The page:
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Research and Conservation in Southern Sonora, Mexico

Brassavola cucullata

This is one of numerous species of plants including two orchids that are known in Sonora only from Arroyo Verde northeast of Alamos. This canyon and the adjacent Santa Bárbara Canyon support what may be the northernmost semievergreen tropical forest in Mexico.


Brassavola cucullata flowering in cultivation. Provenance unknown, but probably from Central America. Photo: Mark Dimmitt

Long, pendulous, very thin terete leaves arise from tiny pseudobulbs and a short, creeping rhizome. (Plant resembles a very skinny Oncidium cebolleta.) The spidery white flowers bloom in summer and are fragrant at night; pollinated by moths.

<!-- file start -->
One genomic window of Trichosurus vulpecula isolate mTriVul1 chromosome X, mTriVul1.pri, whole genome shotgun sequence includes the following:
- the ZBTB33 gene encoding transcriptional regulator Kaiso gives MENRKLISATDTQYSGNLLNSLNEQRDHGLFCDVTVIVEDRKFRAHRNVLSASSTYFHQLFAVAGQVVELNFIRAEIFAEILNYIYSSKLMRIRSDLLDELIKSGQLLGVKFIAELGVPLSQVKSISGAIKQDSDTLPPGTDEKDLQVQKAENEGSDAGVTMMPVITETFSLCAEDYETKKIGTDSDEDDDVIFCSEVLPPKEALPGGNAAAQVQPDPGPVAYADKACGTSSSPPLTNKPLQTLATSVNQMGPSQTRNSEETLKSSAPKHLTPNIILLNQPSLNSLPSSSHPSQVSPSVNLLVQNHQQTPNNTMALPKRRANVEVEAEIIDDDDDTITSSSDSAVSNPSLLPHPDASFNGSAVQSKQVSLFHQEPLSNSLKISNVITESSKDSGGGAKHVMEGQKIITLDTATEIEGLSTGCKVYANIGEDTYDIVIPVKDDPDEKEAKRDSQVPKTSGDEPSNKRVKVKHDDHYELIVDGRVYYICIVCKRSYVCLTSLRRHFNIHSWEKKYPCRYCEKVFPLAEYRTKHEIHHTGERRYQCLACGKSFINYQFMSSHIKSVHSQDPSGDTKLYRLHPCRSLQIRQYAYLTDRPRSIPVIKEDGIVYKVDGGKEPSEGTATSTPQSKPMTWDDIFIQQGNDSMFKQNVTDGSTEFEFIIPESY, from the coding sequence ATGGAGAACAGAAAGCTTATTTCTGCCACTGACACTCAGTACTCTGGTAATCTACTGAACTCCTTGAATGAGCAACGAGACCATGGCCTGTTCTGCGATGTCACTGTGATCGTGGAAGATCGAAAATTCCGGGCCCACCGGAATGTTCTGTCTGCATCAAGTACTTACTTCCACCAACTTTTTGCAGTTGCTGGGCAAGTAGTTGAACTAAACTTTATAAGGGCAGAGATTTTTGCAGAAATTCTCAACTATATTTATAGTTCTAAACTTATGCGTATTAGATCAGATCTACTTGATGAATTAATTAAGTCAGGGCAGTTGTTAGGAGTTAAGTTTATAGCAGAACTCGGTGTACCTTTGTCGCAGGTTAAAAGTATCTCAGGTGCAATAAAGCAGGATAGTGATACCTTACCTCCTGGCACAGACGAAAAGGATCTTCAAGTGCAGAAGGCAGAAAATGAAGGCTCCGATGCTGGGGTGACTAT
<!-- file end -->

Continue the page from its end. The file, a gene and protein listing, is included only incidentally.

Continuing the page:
Several large colonies on huge, shaded boulders in a large riparian canyon in oak forest, 1060 m. In Sonora rare and known from a single locality in the same canyon system and similar in habitat to that where Cattleya (Guarianthe) aurantiaca was found. SE Sonora to Central America, and West Indies. From central Sinaloa southward it is a common epiphytic orchid.

 


Description: Lithophytic (ours), forming dense colonies to 40 cm across with short rhizomes. Pseudobulbs 8-15 cm long, 2-3 mm diameter, terete, stick-like, not succulent. Leaves single, 18.3-25.7 cm long, 4.6-6.5 mm wide, linear-subulate terete with a broad, shallow dorsal groove, green and fleshy, evergreen. Flowers on peduncles ca. 1 cm long (appearing sessile or subsessile), showy, fragrant, white and spidery, the pedicellate ovary 15.3-23 cm long [ ovary basal, the upper part a hollow nectary -check ours], the sepals 7.5 cm long, the lateral petals 6.4-7.5 cm long, the lip petal 5.4-6.5 cm long, the column 13.3 mm long. Flowering in cultivation August to October.